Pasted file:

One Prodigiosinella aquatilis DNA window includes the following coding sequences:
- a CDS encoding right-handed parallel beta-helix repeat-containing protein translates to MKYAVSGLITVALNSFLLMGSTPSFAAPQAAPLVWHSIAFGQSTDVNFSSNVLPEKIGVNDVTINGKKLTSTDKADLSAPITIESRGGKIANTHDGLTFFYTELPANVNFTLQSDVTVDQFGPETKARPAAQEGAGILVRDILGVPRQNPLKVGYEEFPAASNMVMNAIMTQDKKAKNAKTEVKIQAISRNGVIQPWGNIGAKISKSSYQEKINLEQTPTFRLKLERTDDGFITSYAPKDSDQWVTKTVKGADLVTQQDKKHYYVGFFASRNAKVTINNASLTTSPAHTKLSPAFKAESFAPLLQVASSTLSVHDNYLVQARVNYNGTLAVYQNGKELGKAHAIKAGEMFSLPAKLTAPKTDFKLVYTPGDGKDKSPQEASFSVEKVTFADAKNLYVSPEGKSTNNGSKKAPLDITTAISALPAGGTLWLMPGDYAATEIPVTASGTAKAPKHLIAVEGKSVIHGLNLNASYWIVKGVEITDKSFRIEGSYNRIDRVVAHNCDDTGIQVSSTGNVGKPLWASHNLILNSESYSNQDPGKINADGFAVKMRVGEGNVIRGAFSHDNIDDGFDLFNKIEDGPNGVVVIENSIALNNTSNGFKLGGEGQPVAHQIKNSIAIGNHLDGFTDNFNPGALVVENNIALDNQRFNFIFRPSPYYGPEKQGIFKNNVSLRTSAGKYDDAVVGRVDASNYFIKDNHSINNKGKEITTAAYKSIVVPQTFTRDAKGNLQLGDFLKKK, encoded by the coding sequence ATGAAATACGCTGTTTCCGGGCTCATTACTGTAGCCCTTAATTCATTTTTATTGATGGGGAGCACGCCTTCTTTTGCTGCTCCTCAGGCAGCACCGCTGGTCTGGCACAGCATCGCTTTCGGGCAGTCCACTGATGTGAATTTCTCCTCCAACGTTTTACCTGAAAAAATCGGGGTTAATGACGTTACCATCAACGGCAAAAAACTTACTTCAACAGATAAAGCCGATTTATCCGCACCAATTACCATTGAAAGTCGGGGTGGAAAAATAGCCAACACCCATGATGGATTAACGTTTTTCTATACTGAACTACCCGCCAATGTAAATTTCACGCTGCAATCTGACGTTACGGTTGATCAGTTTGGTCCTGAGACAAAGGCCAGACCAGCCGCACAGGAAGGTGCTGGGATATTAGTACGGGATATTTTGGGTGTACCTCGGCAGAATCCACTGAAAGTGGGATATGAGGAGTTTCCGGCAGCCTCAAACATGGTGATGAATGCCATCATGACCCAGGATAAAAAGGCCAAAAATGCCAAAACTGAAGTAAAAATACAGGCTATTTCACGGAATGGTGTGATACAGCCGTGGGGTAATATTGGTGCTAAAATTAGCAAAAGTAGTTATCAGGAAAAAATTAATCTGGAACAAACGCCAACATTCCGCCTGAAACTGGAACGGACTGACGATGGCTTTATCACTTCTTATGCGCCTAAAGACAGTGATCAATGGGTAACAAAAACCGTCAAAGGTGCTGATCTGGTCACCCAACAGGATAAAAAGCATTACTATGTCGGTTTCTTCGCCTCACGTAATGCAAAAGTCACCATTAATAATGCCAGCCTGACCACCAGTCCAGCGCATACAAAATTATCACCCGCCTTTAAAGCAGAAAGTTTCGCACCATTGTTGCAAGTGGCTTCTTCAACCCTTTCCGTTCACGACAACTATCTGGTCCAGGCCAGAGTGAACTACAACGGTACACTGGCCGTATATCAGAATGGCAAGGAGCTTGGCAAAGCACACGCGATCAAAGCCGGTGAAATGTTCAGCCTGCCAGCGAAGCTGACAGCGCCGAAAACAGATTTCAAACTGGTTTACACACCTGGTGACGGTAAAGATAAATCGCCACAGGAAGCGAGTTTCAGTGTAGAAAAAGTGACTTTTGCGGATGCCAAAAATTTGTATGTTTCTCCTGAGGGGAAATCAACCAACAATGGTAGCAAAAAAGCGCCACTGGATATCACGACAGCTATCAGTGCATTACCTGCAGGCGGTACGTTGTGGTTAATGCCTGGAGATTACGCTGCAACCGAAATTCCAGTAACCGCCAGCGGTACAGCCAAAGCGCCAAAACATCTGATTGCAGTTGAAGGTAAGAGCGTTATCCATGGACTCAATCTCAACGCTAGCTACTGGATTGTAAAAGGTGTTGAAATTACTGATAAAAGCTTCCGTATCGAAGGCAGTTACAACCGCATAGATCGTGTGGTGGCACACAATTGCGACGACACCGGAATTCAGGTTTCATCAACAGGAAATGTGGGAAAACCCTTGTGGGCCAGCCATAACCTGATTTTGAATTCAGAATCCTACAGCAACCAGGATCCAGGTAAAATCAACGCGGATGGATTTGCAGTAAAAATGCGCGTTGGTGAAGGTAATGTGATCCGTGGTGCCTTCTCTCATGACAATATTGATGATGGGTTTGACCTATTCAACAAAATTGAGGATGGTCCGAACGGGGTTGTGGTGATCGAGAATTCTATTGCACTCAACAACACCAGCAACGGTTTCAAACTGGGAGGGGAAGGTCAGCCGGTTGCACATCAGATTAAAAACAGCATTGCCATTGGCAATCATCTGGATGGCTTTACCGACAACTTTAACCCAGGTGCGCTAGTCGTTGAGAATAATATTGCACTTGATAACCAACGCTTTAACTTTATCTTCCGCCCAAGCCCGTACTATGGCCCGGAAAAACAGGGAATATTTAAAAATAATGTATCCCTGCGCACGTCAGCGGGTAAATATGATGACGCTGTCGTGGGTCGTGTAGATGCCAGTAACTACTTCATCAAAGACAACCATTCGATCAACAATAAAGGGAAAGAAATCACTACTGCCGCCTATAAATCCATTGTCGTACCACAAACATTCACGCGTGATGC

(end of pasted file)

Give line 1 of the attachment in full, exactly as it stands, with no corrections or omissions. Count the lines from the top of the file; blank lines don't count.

One Prodigiosinella aquatilis DNA window includes the following coding sequences: